BY Julian Myers in Reviews | 02 SEP 06
Featured in
Issue 101

Now-Time Venezuela

BY Julian Myers in Reviews | 02 SEP 06

Walter Benjamin used the term ‘now-time’ (Jetztzeit) to describe a revolutionary break in the continuity of history, a moment when ‘truth is laden with time to the point of explosion’. Organized by Chris Gilbert at Berkeley Art Museum, ‘Now-Time Venezuela’ was a cycle of six exhibitions intended to mark one such era of social and political change: namely the Caracazo uprising in 1989, Hugo Chávez’ failed coup d’état in 1992 and election in 1998, and the ‘Bolivarian Processes’ in the years since.

‘Now-Time Venezuela’ offered a case study in the contradictions inherent in exhibiting Agit-prop in a space for contemporary art. The cycle took an explicitly partisan stance, operating ‘in solidarity with’ the Bolivarian Processes (the term given to revolutionary reform in Latin America, named after Simón Bolívar, the 19th-century Venezuelan independence leader) and ‘aligned with epic struggles for political change’ – connecting recent events in Venezuela to a larger history of revolutions worldwide. ‘An almost uncanny isomorphism emerges from the haze of bourgeois history,’ Gilbert wrote, ‘with salient characteristics such as squatting and the reappropriation of common property, the centrality of women in the struggles and, most to the point, occupation of the means of production through factory and farm takeovers.’

The series began with documentary films by Dario Azzellini and Oliver Ressler (Part One: Worker-Controlled Factories, 2006) and contiued with clips from Catia TVe, a community-run television station in Caracas (Part Two: Revolutionary Television in Catia, 2006). These films were staged together as installations rather than screened one after another. Most faced in a single direction, creating a layered cinematic field broken by benches and dangling headphones. While viewers sat in front of one film, the others flickered around the edges: women brandishing rifles in Palestine and El Salvador, textile workers in San Cristóbal, cocoa production in Cumaná.

Revolutionary Television was a cacophonous bleed of images and sound: 12 monitors playing a Spanish-language collection of commercials, feminist Agit-prop, oddball cartoons and more. This made for a confusing scene, although a subtitled documentary created by Catia TVe framed the garrulous collection effectively enough. Part One’s films were organized more deliberately. Moving from one screen to the next, they had the mounting tension of classical rhetoric, building from discussions of particular situations and processes to a management meeting at ALCASA, an aluminium factory in Venezuela's Bolivar State, led by the charismatic Carlos Lanz.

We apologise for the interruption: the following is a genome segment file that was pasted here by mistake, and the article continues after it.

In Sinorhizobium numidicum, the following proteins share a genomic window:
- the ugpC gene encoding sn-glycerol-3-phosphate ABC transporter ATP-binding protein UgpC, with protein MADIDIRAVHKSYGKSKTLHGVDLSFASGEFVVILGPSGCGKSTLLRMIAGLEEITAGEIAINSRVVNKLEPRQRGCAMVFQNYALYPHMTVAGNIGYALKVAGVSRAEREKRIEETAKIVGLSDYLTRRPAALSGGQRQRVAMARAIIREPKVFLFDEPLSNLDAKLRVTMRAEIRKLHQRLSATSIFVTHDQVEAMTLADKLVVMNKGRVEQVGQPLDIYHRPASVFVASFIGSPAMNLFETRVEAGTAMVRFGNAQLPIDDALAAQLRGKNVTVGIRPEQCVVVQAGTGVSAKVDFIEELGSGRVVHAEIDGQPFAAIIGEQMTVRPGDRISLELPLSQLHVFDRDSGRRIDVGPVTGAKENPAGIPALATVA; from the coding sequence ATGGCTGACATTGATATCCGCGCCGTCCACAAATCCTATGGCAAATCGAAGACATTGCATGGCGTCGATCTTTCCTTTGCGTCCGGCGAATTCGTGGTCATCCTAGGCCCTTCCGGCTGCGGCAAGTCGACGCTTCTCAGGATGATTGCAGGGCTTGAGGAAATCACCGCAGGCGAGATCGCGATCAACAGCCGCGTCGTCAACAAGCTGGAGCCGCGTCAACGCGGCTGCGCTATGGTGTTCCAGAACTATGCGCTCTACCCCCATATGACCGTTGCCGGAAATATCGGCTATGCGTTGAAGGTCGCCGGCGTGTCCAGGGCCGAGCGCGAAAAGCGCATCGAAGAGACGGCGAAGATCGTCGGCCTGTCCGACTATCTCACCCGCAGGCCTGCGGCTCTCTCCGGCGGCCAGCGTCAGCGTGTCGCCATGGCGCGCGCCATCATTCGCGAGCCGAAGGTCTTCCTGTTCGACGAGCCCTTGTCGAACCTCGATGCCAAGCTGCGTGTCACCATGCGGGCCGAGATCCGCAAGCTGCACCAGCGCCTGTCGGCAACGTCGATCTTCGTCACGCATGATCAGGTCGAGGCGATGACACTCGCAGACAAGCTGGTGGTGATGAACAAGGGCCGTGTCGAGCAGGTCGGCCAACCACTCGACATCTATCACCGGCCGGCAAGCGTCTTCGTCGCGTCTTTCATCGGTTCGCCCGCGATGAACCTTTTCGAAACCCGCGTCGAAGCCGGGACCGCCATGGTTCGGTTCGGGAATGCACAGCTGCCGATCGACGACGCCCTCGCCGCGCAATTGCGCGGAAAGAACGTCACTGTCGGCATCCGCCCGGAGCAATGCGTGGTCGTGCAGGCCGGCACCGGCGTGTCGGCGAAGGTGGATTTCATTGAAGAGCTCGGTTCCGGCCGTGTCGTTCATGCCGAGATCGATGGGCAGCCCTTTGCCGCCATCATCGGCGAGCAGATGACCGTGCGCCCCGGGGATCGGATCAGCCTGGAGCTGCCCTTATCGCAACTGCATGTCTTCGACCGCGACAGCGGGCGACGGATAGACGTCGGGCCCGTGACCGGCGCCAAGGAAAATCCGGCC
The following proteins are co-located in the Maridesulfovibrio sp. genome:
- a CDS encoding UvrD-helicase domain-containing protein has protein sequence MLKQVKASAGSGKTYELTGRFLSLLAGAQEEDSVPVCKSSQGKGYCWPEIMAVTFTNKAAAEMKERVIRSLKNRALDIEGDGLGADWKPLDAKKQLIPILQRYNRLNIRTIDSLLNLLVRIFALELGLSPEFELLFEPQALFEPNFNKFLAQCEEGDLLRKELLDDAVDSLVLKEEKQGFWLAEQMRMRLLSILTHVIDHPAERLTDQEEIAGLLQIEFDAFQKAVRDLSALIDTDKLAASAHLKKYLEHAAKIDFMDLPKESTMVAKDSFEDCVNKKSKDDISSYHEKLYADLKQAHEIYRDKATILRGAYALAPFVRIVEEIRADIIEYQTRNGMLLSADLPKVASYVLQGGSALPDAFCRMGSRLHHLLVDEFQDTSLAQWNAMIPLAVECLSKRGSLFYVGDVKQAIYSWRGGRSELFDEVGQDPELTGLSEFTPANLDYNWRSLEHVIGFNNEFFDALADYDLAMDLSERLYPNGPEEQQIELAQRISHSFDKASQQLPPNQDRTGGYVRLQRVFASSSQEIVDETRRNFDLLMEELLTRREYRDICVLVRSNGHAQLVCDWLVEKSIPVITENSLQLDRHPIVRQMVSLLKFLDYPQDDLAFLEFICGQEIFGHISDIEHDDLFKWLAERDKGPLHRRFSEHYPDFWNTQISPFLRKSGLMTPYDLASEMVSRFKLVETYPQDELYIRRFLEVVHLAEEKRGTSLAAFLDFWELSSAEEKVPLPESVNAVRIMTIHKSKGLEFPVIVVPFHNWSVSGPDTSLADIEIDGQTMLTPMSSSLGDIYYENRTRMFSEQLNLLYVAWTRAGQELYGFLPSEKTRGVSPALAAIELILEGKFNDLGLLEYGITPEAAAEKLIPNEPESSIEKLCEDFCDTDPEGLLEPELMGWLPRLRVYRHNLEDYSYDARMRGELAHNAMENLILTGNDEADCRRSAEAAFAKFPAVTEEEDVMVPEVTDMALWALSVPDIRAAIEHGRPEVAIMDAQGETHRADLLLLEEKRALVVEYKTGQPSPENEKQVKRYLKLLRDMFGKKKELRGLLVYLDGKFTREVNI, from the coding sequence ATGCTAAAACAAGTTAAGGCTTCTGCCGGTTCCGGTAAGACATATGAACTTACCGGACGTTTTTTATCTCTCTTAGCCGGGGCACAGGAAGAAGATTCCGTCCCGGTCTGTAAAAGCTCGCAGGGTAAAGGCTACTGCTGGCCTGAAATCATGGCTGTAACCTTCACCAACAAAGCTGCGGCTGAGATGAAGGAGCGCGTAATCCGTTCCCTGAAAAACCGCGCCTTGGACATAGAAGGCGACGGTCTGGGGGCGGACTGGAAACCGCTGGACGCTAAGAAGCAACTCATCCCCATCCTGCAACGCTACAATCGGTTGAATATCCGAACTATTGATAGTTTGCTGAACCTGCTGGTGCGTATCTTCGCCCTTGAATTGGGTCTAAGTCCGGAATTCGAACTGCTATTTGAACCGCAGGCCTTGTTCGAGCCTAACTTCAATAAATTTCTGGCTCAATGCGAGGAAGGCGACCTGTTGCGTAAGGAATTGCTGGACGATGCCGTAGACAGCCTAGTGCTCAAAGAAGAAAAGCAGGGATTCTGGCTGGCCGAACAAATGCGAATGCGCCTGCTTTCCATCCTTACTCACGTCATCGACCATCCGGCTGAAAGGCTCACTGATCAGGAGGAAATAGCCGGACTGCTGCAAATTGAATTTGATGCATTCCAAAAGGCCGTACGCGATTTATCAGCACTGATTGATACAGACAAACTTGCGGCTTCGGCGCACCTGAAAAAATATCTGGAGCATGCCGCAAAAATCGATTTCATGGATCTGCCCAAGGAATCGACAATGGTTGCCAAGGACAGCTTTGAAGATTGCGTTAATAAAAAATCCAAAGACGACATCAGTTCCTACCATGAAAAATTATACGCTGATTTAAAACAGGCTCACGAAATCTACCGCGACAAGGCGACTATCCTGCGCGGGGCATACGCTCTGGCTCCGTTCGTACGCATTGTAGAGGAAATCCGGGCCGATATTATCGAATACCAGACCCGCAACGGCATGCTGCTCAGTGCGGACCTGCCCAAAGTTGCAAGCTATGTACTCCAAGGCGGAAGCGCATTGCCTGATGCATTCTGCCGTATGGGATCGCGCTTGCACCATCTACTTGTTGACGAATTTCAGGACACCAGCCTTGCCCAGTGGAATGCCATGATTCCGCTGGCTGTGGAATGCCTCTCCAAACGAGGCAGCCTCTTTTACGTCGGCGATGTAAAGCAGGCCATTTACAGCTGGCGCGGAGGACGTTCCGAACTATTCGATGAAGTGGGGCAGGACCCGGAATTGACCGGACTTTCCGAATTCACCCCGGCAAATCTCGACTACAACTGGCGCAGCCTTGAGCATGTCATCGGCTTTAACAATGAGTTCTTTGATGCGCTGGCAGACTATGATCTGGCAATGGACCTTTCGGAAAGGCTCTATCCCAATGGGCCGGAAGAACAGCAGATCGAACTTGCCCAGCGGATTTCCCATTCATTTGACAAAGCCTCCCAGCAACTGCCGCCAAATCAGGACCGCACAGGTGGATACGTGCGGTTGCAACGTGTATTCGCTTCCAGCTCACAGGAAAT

Although certain phrases, such as ‘socialism for the 21st century’, recurred often in the interviews with factory workers, Lanz was the ideological heart of the films. A final screen, reversed so as to be seen only as one entered or exited, showed him and Maravit López operating as an ‘Endogenous Development Unit’, an organ devoted to the ideological persuasion of those workers who did not immediately agree to the goals of collectivization. The common language spoken in the films, then, was the result of careful pedagogy. The project of transforming the processes of production, said Lanz, is inseparable from transforming the relations of production, including how people talk about them.

I have reservations about this kind of ideological coaching. The films didn’t let me know the stakes of the dispute Lanz’ unit hoped to resolve, nor did they admit some of the complexity of the larger Venezuelan situation. (Lionized in the films, Chávez is by no means a universally beloved leader.) Insofar as it means the pursuit of shared goals and unity of purpose, solidarity hardly militates towards contentious discussion. BAM had different reservations about his use of the word: indeed, as the second instalment was being prepared, the museum administration asked Gilbert to rephrase his partisanship, from ‘in solidarity with the Bolivarian process’ to ‘concerning’ the same. Gilbert refused and resigned his position as curator as soon as the second exhibition was installed, effectively ending the ‘Now-Time’ cycle. One sees why he did so: how is a cultural producer to navigate the treacherous difference between solidarity and concern?

Still, the fact that this dispute effectively ended the series was disappointing. At their best the ‘Now-Time’ exhibitions emblemized a vital re-imagining of ‘creativity’. No longer relegated to the sphere of art or, in Gilbert’s words, the ‘micropolitics’ of identity, in now-time creativity might again become a form of political agency, transforming social relations, modes of production, political organization and so on. Women with grungy mini-cameras on the streets of western Caracas might just re-invest the terms sometimes used to describe art – avant-garde, revolutionary, disruptive – with something of their former social and political weight. Here was a pointed retort to those who would argue that such stuff doesn’t belong in an art museum.

Julian Myers is an art historian based in San Francisco. He is an assistant professor at California College of the Arts.